Le Fanu gives no explanation for what is happening, other than hints of some act of spitefulness in Barton’s past when he commanded a ship in the navy. There are elements of the story that will now seem almost tiresomely familiar to readers of supernatural fiction, such as footsteps following in the night, the door that won’t open etc., and yet here they mount to a subtle and disturbing crescendo, one that is dazzlingly effective, with the possibility that nearly everything can be accounted for by Barton’s sense of guilt over his past misdemeanour. Everything but not all, as some events are witnessed by others, and the reader must decide how much credence to give to their testimony.
The companion novella ‘The Fatal Bride’ has no supernatural element, instead focusing on the doings of Dublin’s social and aristocratic elite. The dashing Captain Jennings is besotted with Mary, daughter of Sir Arthur and Lady Chadleigh, even though her father has banned his attempts at courtship because of their very different social and financial standing. He manages to get round this obstacle and form an alliance with the lady in secret, though the possibility of scandal is never far away, and not necessarily from an obvious source.
This piece doesn’t quite hold the interest as its predecessor did. Our bachelor’s inclusion in the tale seems slightly contrived or forced, and at the end of the day to modern tastes it will probably all seem rather like much ado about nothing, with the story somewhat artificially stretched, as with the scene in which the bachelor is drawn into assorted night time shenanigans in a case of mistaken identity. All the same, it’s an absorbing piece, well written and with some excellent characterisation, deftly using dialogue to reveal each person’s true nature, and underlying all this is a convincing portrait of the social mores of the time, conventions that can’t help but seem old fashioned and alien to the modern reader, and all the more alluring for that.
Described by the publisher as ‘a volume of supernatural impressions and quiet vacancies’, HERE WITH THE SHADOWS (SRP hc, 165pp, €30.00) contains fifteen subtle and evocative ghost stories by Steve Rasnic Tem, one of the modern masters of the form.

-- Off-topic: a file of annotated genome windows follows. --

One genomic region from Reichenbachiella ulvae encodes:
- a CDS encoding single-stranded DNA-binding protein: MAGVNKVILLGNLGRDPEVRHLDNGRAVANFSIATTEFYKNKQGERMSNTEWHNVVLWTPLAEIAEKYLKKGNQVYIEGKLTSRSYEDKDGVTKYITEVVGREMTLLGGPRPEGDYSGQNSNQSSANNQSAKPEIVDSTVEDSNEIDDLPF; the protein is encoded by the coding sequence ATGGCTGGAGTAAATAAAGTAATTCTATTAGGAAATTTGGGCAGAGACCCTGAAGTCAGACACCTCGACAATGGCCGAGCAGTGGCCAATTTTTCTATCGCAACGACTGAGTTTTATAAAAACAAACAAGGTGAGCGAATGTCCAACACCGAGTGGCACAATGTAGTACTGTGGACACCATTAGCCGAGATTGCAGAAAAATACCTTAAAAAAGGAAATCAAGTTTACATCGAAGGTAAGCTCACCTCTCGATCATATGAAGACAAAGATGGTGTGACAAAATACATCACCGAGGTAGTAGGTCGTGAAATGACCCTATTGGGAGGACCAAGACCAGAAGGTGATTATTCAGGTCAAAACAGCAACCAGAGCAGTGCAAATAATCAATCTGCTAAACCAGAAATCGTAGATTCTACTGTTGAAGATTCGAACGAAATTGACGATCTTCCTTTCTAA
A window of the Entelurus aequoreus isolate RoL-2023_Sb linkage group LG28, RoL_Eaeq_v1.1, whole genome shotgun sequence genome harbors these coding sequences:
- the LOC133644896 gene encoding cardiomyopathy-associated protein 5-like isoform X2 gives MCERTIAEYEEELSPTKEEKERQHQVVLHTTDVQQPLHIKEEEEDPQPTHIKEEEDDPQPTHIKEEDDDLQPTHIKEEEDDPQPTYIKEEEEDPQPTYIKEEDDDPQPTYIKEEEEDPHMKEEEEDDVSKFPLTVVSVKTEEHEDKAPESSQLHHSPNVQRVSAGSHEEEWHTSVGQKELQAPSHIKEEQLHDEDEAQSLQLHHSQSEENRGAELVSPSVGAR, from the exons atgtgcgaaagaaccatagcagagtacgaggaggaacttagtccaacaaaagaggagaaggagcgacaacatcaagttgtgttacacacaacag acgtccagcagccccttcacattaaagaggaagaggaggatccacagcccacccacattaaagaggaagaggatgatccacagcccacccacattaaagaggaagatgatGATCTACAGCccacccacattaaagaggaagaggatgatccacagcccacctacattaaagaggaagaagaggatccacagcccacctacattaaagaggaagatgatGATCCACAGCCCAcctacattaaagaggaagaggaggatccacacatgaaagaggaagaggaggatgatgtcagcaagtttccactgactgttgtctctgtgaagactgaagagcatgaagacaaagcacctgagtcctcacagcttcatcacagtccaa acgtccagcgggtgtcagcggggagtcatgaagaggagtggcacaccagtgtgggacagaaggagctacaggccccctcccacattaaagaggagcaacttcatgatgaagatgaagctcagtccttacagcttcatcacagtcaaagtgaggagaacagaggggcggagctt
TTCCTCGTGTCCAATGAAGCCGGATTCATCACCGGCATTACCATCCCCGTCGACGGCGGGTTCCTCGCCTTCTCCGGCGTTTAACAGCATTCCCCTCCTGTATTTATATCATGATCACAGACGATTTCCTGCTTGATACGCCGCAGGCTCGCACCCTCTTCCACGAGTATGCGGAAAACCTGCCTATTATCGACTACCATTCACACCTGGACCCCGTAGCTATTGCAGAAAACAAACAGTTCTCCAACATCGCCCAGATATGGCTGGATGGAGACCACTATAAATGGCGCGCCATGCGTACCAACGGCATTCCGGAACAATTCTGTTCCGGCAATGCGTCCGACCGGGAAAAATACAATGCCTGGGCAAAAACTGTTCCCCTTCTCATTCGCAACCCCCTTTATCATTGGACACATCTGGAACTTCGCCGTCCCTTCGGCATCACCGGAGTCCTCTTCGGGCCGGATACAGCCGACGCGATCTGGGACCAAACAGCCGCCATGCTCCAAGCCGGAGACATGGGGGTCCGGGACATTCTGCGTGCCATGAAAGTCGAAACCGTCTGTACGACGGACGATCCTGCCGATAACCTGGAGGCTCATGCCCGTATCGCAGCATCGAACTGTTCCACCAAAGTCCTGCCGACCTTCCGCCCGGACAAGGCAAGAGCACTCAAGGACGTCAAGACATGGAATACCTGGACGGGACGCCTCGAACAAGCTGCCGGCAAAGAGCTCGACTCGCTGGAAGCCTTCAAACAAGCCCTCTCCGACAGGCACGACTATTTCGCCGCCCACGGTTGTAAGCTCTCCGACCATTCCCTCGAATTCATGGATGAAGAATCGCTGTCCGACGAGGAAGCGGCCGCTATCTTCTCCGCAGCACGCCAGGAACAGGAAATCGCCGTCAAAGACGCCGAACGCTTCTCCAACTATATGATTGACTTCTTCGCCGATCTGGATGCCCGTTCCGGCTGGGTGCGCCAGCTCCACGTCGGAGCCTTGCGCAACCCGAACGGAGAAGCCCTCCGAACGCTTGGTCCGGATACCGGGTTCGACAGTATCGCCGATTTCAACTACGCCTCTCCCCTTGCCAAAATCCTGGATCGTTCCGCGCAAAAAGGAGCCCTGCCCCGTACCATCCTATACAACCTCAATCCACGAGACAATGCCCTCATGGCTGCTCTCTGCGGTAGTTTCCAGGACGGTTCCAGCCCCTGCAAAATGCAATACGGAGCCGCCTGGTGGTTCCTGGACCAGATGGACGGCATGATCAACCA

Title story ‘Here with the Shadows’ begins with a father and daughter planning his move to a new house, with memories of the past and family life there, including the deceased wife/mother, the dialogue pitch perfect at showing the love and respect between these two people, but then moves on to a wider meditation on the nature of mortality and the implications of living in a world where everything around us is a sign that we are haunted by the past. Sad and joyous at the same time, it has a philosophical bent, offering a perspective on life and death in which one threatens to swamp the other but at the same time confers greater value on it.
Lauren goes in search of her estranged sister Karen, but finds only ghosts and sour regret in ‘A House by the Ocean’, a story that marks both the ferocity of the natural world and the storms that pass through human life also. Yearning for a baby and an unhappy marriage are at the heart of ‘The Cabinet Child’, with the union seen from both sides in a manner that wrong foots the reader, and then offers the shadow of what is longed for, the “ghost of a chance” in a tale illuminated with beauty and longing. In ‘The Still, Cold Air’ a prodigal son returns home to take up his inheritance, the old house in which his parents lived, only to find that he has been given more than he anticipated, the story gradually building its effects, showing how neglect can bring terror into a life as you reap what you have sown.